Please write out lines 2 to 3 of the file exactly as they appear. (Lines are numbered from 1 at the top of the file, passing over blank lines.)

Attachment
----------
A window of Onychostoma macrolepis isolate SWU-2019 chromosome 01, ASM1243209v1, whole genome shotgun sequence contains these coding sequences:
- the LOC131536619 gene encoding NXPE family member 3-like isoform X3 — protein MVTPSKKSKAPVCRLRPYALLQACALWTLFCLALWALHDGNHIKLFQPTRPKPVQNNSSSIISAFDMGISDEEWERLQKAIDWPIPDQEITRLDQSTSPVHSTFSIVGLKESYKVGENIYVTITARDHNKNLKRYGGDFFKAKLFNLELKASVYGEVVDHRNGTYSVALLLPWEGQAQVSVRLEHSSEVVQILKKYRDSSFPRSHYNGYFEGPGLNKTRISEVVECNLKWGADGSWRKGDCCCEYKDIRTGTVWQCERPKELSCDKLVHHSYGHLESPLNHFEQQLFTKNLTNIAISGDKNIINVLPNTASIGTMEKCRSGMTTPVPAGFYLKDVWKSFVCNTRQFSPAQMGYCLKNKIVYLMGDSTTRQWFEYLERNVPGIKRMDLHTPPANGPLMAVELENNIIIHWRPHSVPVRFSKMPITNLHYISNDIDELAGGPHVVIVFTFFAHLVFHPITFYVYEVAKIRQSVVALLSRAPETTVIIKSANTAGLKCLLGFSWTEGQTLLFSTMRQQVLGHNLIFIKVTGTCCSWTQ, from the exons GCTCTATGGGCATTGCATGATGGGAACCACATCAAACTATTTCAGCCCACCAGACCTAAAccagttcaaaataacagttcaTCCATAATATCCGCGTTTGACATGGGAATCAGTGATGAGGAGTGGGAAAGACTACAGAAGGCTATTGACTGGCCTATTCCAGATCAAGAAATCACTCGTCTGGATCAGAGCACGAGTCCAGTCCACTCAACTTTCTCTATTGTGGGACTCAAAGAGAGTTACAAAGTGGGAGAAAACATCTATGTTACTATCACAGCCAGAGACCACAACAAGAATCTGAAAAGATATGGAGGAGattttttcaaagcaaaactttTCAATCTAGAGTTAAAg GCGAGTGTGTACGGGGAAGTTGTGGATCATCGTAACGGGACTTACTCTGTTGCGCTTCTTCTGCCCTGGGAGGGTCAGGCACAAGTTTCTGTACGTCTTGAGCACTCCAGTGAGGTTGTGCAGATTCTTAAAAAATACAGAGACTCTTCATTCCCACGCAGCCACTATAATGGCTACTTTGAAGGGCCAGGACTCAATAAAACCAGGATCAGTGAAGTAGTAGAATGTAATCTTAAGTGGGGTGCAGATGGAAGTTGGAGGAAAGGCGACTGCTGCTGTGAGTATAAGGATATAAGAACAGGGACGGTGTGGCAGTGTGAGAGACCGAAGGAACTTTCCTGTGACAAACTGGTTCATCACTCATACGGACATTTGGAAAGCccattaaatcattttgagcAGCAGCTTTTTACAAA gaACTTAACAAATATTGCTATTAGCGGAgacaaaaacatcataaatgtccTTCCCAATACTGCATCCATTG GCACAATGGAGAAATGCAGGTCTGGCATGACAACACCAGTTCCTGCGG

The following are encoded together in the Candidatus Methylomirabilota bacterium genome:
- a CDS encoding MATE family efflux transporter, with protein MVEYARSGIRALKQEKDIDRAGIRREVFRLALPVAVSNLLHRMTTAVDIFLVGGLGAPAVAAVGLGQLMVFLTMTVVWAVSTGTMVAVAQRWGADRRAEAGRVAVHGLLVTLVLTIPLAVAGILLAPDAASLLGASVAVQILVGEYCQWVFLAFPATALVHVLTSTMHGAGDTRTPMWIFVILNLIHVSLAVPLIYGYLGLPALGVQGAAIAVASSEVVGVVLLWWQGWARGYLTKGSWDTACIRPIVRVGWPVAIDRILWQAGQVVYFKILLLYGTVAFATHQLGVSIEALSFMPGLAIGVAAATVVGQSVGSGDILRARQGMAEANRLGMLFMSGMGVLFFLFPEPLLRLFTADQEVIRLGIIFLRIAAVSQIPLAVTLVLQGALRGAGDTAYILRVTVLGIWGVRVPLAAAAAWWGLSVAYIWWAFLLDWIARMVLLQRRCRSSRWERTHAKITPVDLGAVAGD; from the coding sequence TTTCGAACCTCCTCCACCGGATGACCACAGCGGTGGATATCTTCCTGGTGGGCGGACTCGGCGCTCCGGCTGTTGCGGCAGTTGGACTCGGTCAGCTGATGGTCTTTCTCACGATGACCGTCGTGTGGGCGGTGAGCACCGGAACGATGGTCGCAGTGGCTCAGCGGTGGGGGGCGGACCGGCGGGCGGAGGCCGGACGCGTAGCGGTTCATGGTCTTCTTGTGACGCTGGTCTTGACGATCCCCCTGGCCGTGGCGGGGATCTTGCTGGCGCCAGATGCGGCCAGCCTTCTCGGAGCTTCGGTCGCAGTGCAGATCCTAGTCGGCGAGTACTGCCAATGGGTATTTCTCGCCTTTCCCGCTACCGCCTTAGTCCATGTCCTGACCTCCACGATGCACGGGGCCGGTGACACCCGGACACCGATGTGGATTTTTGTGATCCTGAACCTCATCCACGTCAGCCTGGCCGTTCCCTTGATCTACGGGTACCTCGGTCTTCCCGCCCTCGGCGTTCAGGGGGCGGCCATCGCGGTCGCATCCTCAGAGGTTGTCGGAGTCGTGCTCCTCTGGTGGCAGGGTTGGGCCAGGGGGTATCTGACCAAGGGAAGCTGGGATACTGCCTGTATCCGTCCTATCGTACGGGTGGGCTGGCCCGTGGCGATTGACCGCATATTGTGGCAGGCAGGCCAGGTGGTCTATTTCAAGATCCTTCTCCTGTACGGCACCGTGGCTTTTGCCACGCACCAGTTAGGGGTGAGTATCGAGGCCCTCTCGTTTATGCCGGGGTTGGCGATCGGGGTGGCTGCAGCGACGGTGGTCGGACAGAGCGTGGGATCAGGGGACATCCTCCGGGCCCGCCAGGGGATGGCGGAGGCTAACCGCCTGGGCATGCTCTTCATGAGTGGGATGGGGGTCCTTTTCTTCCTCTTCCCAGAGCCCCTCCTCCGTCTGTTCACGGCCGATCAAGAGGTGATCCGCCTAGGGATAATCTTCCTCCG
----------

- the LOC131536619 gene encoding NXPE family member 3-like isoform X3 — protein MVTPSKKSKAPVCRLRPYALLQACALWTLFCLALWALHDGNHIKLFQPTRPKPVQNNSSSIISAFDMGISDEEWERLQKAIDWPIPDQEITRLDQSTSPVHSTFSIVGLKESYKVGENIYVTITARDHNKNLKRYGGDFFKAKLFNLELKASVYGEVVDHRNGTYSVALLLPWEGQAQVSVRLEHSSEVVQILKKYRDSSFPRSHYNGYFEGPGLNKTRISEVVECNLKWGADGSWRKGDCCCEYKDIRTGTVWQCERPKELSCDKLVHHSYGHLESPLNHFEQQLFTKNLTNIAISGDKNIINVLPNTASIGTMEKCRSGMTTPVPAGFYLKDVWKSFVCNTRQFSPAQMGYCLKNKIVYLMGDSTTRQWFEYLERNVPGIKRMDLHTPPANGPLMAVELENNIIIHWRPHSVPVRFSKMPITNLHYISNDIDELAGGPHVVIVFTFFAHLVFHPITFYVYEVAKIRQSVVALLSRAPETTVIIKSANTAGLKCLLGFSWTEGQTLLFSTMRQQVLGHNLIFIKVTGTCCSWTQ, from the exons GCTCTATGGGCATTGCATGATGGGAACCACATCAAACTATTTCAGCCCACCAGACCTAAAccagttcaaaataacagttcaTCCATAATATCCGCGTTTGACATGGGAATCAGTGATGAGGAGTGGGAAAGACTACAGAAGGCTATTGACTGGCCTATTCCAGATCAAGAAATCACTCGTCTGGATCAGAGCACGAGTCCAGTCCACTCAACTTTCTCTATTGTGGGACTCAAAGAGAGTTACAAAGTGGGAGAAAACATCTATGTTACTATCACAGCCAGAGACCACAACAAGAATCTGAAAAGATATGGAGGAGattttttcaaagcaaaactttTCAATCTAGAGTTAAAg GCGAGTGTGTACGGGGAAGTTGTGGATCATCGTAACGGGACTTACTCTGTTGCGCTTCTTCTGCCCTGGGAGGGTCAGGCACAAGTTTCTGTACGTCTTGAGCACTCCAGTGAGGTTGTGCAGATTCTTAAAAAATACAGAGACTCTTCATTCCCACGCAGCCACTATAATGGCTACTTTGAAGGGCCAGGACTCAATAAAACCAGGATCAGTGAAGTAGTAGAATGTAATCTTAAGTGGGGTGCAGATGGAAGTTGGAGGAAAGGCGACTGCTGCTGTGAGTATAAGGATATAAGAACAGGGACGGTGTGGCAGTGTGAGAGACCGAAGGAACTTTCCTGTGACAAACTGGTTCATCACTCATACGGACATTTGGAAAGCccattaaatcattttgagcAGCAGCTTTTTACAAA gaACTTAACAAATATTGCTATTAGCGGAgacaaaaacatcataaatgtccTTCCCAATACTGCATCCATTG GCACAATGGAGAAATGCAGGTCTGGCATGACAACACCAGTTCCTGCGG

The following are encoded together in the Candidatus Methylomirabilota bacterium genome: